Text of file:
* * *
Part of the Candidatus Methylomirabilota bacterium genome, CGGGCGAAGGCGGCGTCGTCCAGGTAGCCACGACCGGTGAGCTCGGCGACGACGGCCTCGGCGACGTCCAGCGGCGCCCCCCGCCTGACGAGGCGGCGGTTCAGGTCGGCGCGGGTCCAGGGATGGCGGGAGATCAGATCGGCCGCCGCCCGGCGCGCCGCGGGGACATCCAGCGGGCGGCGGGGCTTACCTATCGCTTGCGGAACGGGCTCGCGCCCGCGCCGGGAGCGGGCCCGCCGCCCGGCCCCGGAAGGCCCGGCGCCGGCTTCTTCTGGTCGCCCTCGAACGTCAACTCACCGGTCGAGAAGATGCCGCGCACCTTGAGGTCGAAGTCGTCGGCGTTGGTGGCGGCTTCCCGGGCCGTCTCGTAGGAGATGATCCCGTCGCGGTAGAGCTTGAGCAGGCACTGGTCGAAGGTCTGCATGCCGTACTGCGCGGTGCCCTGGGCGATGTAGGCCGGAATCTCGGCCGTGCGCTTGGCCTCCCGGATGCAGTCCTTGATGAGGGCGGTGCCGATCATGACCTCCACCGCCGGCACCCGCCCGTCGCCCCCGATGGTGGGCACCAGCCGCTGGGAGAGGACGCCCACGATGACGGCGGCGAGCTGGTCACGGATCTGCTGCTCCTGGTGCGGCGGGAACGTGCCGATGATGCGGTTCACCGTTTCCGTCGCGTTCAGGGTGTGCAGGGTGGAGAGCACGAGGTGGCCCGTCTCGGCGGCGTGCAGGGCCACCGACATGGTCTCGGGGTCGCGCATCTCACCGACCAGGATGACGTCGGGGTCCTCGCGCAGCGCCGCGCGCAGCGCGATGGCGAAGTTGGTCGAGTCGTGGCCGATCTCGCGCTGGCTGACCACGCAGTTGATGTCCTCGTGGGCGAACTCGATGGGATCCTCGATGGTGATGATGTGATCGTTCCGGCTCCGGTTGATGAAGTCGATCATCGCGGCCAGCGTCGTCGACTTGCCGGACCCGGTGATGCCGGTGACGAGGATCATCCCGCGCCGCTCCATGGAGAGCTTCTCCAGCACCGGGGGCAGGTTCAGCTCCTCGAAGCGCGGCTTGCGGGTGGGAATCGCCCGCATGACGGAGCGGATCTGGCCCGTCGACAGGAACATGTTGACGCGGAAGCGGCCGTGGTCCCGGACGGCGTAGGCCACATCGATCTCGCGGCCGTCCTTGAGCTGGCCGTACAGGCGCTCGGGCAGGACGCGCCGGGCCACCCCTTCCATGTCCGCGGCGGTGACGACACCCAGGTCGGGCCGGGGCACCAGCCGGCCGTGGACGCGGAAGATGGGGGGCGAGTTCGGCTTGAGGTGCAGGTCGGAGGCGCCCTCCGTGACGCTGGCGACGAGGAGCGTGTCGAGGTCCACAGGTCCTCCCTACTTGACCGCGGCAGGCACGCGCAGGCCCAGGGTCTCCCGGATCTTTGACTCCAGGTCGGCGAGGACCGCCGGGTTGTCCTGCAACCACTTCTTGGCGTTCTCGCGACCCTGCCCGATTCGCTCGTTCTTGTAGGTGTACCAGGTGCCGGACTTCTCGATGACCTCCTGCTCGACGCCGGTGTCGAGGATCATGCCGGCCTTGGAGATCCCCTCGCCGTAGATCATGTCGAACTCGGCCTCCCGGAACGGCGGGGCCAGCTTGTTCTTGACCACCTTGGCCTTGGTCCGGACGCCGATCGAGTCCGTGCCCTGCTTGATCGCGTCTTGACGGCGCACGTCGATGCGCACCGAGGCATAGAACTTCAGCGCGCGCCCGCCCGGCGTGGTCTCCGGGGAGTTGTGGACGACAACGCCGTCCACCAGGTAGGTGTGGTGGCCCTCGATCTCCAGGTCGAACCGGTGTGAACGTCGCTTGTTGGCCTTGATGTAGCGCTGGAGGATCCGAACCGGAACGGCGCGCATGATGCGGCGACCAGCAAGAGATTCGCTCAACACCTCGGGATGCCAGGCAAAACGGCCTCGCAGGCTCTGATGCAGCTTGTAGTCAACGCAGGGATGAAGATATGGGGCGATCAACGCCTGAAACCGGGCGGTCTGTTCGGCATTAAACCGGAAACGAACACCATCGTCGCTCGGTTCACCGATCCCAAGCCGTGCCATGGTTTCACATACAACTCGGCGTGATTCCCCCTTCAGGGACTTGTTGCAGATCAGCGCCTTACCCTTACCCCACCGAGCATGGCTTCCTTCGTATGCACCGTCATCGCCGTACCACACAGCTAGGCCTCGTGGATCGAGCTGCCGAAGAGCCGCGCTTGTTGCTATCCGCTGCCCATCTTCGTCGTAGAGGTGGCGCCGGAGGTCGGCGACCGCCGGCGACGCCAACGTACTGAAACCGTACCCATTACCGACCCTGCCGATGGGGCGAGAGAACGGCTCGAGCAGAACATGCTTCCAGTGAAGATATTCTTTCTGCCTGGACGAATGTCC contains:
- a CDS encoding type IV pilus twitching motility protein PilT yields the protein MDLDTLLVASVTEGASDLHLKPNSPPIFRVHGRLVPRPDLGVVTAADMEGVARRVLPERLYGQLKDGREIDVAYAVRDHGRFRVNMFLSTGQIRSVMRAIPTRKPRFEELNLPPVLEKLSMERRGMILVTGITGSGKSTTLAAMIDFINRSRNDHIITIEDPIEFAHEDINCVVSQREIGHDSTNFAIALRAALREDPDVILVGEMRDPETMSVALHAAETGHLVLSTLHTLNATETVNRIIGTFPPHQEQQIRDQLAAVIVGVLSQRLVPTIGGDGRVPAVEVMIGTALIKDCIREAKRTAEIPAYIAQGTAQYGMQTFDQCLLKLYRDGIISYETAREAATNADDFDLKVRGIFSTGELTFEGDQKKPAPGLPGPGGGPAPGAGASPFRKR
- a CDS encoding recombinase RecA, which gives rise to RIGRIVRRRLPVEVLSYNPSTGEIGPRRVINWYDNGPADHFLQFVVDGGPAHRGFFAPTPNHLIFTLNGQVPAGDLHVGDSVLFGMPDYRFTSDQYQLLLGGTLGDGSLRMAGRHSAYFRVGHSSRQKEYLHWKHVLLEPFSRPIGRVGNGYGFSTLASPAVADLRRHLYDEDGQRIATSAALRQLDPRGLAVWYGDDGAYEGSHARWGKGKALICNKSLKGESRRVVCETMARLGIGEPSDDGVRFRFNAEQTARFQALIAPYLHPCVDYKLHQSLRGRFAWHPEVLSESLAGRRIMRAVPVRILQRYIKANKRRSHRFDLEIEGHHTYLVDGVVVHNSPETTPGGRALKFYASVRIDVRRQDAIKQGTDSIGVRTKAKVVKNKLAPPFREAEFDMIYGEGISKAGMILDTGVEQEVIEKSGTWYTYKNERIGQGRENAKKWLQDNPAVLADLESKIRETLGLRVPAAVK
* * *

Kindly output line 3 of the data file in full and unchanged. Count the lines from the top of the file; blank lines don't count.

- a CDS encoding recombinase RecA, which gives rise to RIGRIVRRRLPVEVLSYNPSTGEIGPRRVINWYDNGPADHFLQFVVDGGPAHRGFFAPTPNHLIFTLNGQVPAGDLHVGDSVLFGMPDYRFTSDQYQLLLGGTLGDGSLRMAGRHSAYFRVGHSSRQKEYLHWKHVLLEPFSRPIGRVGNGYGFSTLASPAVADLRRHLYDEDGQRIATSAALRQLDPRGLAVWYGDDGAYEGSHARWGKGKALICNKSLKGESRRVVCETMARLGIGEPSDDGVRFRFNAEQTARFQALIAPYLHPCVDYKLHQSLRGRFAWHPEVLSESLAGRRIMRAVPVRILQRYIKANKRRSHRFDLEIEGHHTYLVDGVVVHNSPETTPGGRALKFYASVRIDVRRQDAIKQGTDSIGVRTKAKVVKNKLAPPFREAEFDMIYGEGISKAGMILDTGVEQEVIEKSGTWYTYKNERIGQGRENAKKWLQDNPAVLADLESKIRETLGLRVPAAVK